Whether in conference rooms or as conference keynotes, we all have something to say. But if you’re overly focused on yourself, are a churning ball of nerves or simply lacking the tools to connect, according to communication and training pro Bill Hoogterp, you’re missing an opportunity to convey your message.
Hoogterp kicks off his public-speaking book “Your Perfect Presentation” with this nugget of wisdom: it’s not about you. “When you stop thinking it’s about you, that is when your greatness emerges.”
Lower your filter
If you dislike public speaking, chances are good you spend a lot of time worrying about how you are perceived by others. Hoogterp says those worries — that you are not perceived as you might like — can become a self-fulfilling prophecy, rendering a speaker almost entirely ineffective on the metric that really matters: conveying a message.
“When we focus on ourselves, we create a barrier — a filter — between ourselves and the audience. … You know what happens when we put up our filter? Those in our audience put up their filter. Now we have double-blocked ourselves from the audience,” Hoogterp writes.
The answer is to flip the mirror. “Like a lot of people, you know your stuff well, but you stay in your own head,” Hoogterp writes. “Instead, focus on how to get the content from your head into their heads.” This will naturally lower your filter, prompting the audience to subconsciously lower theirs.
Channel your fear
Fear of public speaking isn’t necessarily a bad thing if you know what to do with it. But without being harnessed and channeled, fear distracts your focus and clouds your message. Hoogterp urges professionals to instead think of fear as trapped energy — energy that is essential to a dynamic presentation that will naturally flow where it is needed (the audience) and most effective when you lower your filter and shift your focus from yourself to your audience and conveying a message to them.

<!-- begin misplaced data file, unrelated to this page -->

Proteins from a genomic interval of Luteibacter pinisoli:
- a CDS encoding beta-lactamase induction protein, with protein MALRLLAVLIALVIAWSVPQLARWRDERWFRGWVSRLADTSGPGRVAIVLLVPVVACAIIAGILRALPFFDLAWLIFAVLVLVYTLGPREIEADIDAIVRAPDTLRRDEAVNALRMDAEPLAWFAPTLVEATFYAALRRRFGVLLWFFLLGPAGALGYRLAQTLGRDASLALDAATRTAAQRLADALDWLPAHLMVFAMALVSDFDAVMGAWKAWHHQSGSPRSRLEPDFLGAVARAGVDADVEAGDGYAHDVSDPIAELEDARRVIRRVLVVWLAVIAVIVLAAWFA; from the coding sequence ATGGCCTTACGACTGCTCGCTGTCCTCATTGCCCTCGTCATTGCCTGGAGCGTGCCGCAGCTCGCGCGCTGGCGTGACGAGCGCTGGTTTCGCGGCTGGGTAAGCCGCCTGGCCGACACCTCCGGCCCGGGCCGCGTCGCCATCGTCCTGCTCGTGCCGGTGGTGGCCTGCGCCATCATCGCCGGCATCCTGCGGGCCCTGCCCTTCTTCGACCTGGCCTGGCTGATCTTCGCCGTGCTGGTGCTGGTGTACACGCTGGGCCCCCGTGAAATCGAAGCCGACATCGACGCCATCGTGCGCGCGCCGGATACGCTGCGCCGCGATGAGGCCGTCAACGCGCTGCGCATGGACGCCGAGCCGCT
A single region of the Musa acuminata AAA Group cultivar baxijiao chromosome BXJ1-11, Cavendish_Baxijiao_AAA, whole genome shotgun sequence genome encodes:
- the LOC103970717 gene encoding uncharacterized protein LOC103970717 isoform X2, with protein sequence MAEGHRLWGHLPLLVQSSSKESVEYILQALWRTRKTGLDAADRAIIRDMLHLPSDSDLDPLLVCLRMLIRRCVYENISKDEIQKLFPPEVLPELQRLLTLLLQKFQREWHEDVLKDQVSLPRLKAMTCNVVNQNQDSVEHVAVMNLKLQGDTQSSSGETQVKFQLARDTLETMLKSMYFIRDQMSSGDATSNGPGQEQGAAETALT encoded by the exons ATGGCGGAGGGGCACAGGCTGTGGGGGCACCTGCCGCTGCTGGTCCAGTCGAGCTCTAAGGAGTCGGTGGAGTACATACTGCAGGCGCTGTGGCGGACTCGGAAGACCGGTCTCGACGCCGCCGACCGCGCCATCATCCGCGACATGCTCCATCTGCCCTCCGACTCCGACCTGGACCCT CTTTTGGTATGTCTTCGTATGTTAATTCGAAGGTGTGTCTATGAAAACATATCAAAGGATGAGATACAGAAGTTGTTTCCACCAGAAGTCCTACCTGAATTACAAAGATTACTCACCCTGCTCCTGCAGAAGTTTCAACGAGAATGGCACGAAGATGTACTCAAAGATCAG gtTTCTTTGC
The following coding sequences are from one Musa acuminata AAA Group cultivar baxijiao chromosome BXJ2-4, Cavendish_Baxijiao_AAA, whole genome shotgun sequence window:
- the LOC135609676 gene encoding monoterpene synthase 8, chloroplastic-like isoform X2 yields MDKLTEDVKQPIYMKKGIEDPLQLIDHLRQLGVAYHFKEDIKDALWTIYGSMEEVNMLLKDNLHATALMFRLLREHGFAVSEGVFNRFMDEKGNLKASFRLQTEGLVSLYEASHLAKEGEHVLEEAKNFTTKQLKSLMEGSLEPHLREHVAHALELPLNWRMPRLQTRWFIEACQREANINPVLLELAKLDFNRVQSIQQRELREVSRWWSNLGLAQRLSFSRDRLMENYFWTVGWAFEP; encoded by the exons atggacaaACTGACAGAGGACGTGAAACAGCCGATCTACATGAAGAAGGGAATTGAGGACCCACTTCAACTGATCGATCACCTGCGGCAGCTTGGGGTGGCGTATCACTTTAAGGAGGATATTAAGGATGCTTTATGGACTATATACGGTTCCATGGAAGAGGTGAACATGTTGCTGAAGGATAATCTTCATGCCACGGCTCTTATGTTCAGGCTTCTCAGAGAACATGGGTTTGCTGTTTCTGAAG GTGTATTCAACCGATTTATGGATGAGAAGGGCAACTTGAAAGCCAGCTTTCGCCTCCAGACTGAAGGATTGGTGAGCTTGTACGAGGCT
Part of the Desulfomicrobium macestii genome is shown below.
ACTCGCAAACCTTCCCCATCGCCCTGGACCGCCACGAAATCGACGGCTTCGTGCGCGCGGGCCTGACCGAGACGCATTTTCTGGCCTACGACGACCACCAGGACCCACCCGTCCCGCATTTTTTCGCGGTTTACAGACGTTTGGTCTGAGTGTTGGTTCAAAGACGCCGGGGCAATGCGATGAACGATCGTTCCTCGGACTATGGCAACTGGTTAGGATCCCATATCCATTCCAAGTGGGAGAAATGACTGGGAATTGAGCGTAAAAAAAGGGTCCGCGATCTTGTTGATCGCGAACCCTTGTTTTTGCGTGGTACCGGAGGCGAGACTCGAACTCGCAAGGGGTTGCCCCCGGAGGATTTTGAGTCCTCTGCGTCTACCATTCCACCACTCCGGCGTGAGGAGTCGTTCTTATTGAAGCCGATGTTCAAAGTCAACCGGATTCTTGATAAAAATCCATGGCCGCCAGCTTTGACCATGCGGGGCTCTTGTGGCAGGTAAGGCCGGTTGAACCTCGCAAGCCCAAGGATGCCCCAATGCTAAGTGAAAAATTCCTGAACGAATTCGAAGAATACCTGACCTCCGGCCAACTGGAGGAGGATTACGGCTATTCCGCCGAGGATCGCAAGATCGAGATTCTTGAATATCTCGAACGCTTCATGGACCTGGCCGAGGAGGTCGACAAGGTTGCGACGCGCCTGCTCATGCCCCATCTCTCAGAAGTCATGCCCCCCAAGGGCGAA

How to connect
If you’ve lowered your filter, sending your fear (trapped energy) in the direction you want, you still have one more barrier: The audience. They have their own filters. If you can’t penetrate this barrier between you and the people you want to reach, your message is going nowhere fast. Some tips, with comments from Hoogterp:
- Make eye contact: “With eye contact, you are telling the audience members that it matters to you that they are there, that this communication is between us.”
- Use names: “When you incorporate people’s names into your talk, their filters drop and they are completely focused on you.” Using names also raises awareness among the rest of the group, who suddenly realize they, too, might be called upon. Even better — use one person’s name while making contact with another. The group will be hyper-engaged as a result.
- Get real: “Whether you’re working with customers, employees or colleagues, an effective way to lower people’s filters is to make them feel that you care about them. Want to know a great trick for getting people to feel that you care? Actually care. This works amazingly well. They fall for it every time.”
Melissa Turner is an editor on SmartBrief’s health care team, handling briefs on policy, insurance, medicine and veterinary medicine. She’s a former newspaper writer and copy editor and is a trained wildlife biologist with background in biotechnology.
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